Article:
January 28, 2013


By Kevin Canty
~4600 words

A reunion between old friends produces unexpected complications.

The main character, James, drives with his unemployed and rather fragile fiancée, Molly, from Montana to Colorado, where they are to stay at the home of James's college roommate, Sam, his wife, Jenny, and their three kids. Sam, having remembered his friend's arrival date incorrectly, has to depart the next day on a road trip to Denver, on which Molly decides to accompany him. James begins to imagine Molly and Sam running off together and ends up having sex with Jenny. The next morning Molly and Sam return, James realizes that Molly was not unfaithful to him, and things go back to normal.

The highlight of the story is the opening scene, in which Molly and James stop the car in a swarm of migrating Monarch butterflies:
He looked at the tangle of wings and bodies in the grille of the car. Some of them were still moving, or maybe it was just the wind. Butterflies landed on his arm, his face, his hair, creeping him out. But Molly's eyes were wet. Let her sort it out, he thought. Let Molly figure it out for herself.
The writing is strong throughout. Canty is particularly good at capturing the wide-open spaces of the west; in addition to the opening scene there is a gorgeous description of trout fishing. But the storytelling runs aground on a series of aimless clichés: James is bored with his job, he misses his parents (both deceased), he wants to think that he and Molly will "live happily ever after," but he is done taking care of her. Even the epiphany sounds like a cliché: "the cup is already broken, and no one cares," James thinks.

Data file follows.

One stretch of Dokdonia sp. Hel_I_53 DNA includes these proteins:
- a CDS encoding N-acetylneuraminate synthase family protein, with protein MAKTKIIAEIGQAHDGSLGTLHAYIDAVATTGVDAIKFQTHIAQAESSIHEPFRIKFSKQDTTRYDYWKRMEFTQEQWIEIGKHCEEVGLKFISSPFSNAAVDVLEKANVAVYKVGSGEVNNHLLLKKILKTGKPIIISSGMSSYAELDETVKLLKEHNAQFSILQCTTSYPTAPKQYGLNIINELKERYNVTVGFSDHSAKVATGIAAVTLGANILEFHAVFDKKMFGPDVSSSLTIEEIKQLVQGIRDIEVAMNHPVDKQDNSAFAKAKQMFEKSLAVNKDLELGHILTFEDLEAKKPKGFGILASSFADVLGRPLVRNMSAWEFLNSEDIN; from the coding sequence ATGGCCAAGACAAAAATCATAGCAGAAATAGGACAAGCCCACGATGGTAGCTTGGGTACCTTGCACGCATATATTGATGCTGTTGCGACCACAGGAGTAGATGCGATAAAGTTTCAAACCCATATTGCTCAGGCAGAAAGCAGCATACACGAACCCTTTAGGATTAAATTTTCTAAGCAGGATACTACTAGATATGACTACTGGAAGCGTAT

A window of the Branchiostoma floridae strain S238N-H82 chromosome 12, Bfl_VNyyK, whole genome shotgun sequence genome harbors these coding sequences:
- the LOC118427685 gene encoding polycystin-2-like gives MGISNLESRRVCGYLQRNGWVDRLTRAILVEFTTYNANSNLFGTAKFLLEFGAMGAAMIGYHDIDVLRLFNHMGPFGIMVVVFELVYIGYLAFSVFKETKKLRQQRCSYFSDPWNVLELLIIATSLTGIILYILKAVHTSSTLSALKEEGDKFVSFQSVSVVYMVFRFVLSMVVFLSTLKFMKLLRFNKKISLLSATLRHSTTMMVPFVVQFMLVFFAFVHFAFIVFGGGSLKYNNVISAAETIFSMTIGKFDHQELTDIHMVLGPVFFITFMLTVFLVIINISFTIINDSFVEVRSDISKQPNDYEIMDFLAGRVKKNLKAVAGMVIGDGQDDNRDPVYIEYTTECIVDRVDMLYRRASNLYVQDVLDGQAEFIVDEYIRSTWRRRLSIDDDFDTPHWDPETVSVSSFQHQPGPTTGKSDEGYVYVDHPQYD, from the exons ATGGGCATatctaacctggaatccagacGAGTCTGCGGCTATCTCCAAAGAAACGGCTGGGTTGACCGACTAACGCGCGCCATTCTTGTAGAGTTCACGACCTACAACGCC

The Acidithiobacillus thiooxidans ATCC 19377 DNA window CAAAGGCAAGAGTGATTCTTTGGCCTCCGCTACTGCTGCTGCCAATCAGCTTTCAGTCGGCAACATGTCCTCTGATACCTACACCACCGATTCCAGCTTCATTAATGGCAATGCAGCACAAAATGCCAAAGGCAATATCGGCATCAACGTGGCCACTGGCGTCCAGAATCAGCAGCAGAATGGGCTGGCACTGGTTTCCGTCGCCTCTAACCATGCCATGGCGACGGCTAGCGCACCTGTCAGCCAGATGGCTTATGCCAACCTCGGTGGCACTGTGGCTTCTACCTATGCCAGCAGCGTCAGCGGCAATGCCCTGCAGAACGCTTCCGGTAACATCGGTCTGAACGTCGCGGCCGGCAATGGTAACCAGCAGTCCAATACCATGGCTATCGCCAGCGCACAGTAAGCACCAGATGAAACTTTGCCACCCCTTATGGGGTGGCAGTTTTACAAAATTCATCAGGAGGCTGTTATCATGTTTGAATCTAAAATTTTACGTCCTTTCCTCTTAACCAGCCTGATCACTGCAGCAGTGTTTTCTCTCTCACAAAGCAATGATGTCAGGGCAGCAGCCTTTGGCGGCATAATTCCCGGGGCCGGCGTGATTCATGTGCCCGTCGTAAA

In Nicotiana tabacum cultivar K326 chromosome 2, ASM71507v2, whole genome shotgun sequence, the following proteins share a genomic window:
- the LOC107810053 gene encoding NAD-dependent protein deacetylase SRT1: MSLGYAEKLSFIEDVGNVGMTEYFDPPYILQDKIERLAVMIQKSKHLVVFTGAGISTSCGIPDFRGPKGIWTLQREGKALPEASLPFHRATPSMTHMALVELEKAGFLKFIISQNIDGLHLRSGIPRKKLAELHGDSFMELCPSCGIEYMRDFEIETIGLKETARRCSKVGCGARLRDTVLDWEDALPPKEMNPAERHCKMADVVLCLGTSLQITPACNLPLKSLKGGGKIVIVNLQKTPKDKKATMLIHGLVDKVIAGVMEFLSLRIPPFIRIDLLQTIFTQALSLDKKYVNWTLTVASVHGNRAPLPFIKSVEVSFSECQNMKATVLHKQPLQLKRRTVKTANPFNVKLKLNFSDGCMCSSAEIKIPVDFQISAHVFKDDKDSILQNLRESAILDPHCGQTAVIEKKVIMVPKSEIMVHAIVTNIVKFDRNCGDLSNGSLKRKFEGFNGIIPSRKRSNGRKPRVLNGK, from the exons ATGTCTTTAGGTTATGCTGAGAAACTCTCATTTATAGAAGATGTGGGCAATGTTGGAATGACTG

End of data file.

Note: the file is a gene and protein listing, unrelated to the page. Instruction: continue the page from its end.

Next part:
Beautiful writing isn't enough to save "Mayfly" from a banal plot and unremarkable characters.


Reader poll: I found "Mayfly" to be ___.


  1. I found this story likeable, despite its clichés. The one thing that really bothered me, however, was the ending. A woman who can't remember buying a certain pair of panties? My friend, this is pure fantasy. Molly doesn't appear to be baiting James with her comment (she is, after all, drawn as a completely naive character), but that sentiment rings false for me. A woman who discovered a strange pair of panties, especially in her fiancé's suitcase, would immediately want to know who he's been fucking behind her back.

    1. Great point. I also found it odd that we don't learn she is writing a play (or even that she is a writer, or wants to be one) until the last sentence.

  2. But that was the point of the ending. In the beginning of the story, "she had taken this little setback [losing her job] as permission to surrender." But in the very last sentence, we learn that she is focused enough to be regularly working on a play.

  3. i thought the panties were supposed to symbolize james' longing for a simple life, i.e. like Jennys': just loving her kids etc., which he has now 'transferred' along with the panties into his life with molly. i do agree though that women always know from whence their panties come *s*